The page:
In 2010 Congress passed House Resolution 275, making the second week of September Arts in Education Week. This is the time to remind elected officials and decision makers in education across the country of the importance of the arts to every child’s development. Research shows integrating the arts with other core academic subjects improves school climate, student motivation and perseverance, and academic achievement in other subject areas-like math and science. The importance of art is unfortunately not recognized in some schools, but it is vital to take note of the schools that are integrating art to improve all-around school progress in students. For example, Ravenscroft, among others, is one of these schools that integrates art into the school routine, with an art gallery with new exhibitions every month. This is what we need to see from schools! You can learn more about Ravenscroft and its art facilities at HTTPS://WWW.RAVENSCROFT.ORG/. What we and schools like Ravenscroft recognize, is that every student has the right to equitable access to the arts throughout their education.
Join us September 13-19 as we celebrate, participate, value, support, and advocate for the arts as a core necessity in education. Your involvement can make a difference.
Here are five action-oriented steps you can take. Whether you choose one each weekday, complete the list all at once, or pick and choose, we’ve got some ideas. Who knows, you might even learn something new in the process. That’s the beauty of education; you are never too old to try something new. With the help of places like alKeyTab, you can browse a wide array of educational books in order to broaden your horizons, and what better time to do it than through National Education Week? Throughout the week, the Vermont Arts Council will participate in arts education webinars and twitter chats hosted by Americans for the Arts, share important facts about the state of arts education in Vermont, and shine a spotlight on the teaching artists, arts educators, and arts education programs in our state each day on social media. We will also contact state education leaders and decision makers to advocate for stronger support for the arts as a core part of a child’s education.
Share a story about an arts educator who made a difference in your life at the dinner table or a lunch meeting. Get online: Download the logo on AFTA’s National Arts in Education Week page and change your profile picture on Facebook. Share a child’s artwork using the hashtags #ArtsEdWeek and #vted on Twitter or Instagram.
Join Americans for the Arts and special guests for a twitter #ArtsEdChat during Arts Education Week from 8-9 p.m. ET. Contribute your ideas and learn from others. Invite someone who isn’t in the arts community to join the conversation to learn more. Americans for the Arts has invited Erika Lowe, our arts education programs manager to be a guest tweeter on Monday and Wednesday. And…keep a look out for other surprise guest tweeters from Vermont!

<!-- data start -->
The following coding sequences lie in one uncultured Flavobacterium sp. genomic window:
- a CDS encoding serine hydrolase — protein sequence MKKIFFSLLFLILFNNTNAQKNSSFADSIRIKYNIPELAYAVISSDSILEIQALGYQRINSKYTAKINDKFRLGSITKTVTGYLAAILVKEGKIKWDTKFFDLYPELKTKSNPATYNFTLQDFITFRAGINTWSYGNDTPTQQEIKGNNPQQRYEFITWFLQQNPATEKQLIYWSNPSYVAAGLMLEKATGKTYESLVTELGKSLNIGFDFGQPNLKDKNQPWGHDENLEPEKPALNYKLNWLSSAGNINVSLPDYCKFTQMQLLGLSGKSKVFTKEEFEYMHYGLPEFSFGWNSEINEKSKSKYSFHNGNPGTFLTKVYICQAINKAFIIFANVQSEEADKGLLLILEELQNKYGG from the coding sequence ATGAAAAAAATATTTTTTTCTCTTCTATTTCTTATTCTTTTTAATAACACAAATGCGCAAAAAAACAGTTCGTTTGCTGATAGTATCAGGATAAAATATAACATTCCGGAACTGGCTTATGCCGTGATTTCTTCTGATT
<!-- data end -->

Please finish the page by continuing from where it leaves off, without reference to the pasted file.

• Monday, September 14 – Arts Integration (#ArtsIntegration)
• Tuesday, September 15 – Creative Youth Development (#CYD)
• Wednesday, September 16 – STEAM (#STEAM)
• Thursday, September 17 – Arts Education Standards (#Standards)
Watch Encourage Creativity: Teach the Arts (7 minutes), and then share it with others to bring awareness to the cause. Take children to an art museum, performance, or event this week. Browse ArtsEdSearch to learn how Vermont values the arts. Read the research on arts education, then contact your principal or local school board members to share your findings.
Write a thank you letter to an arts educator or artist who has made a difference in your life and send it. Give art supplies to a school or community organization that works with children. Make a donation to an arts education program at a local museum, school, or organization. If you want to find some good all-round art supplies that can be used by everyone, you may want to check out a list of walmart promo codes to see what deals you could potentially get for your donation.
Did you know that Vermont is one of the few states that does not have an art content specialist at the Agency of Education and has not yet adopted core state arts standards? The Council is working to bring awareness to these concerns (as identified through the work laid out in theVermont Arts Council’s Arts Education Action Plan and conclusions drawn from several convenings held in the past year). Your voice can strengthen this message. Use the Council’s Action Center to share your thoughts with elected officials at the state and federal level.
For the first time in ten years, Congress is acting on education. You can learn more about how this affects arts education onArtsBlog this week.
Original article from the Vermont Arts Council and you can read it Vermont Arts Council article.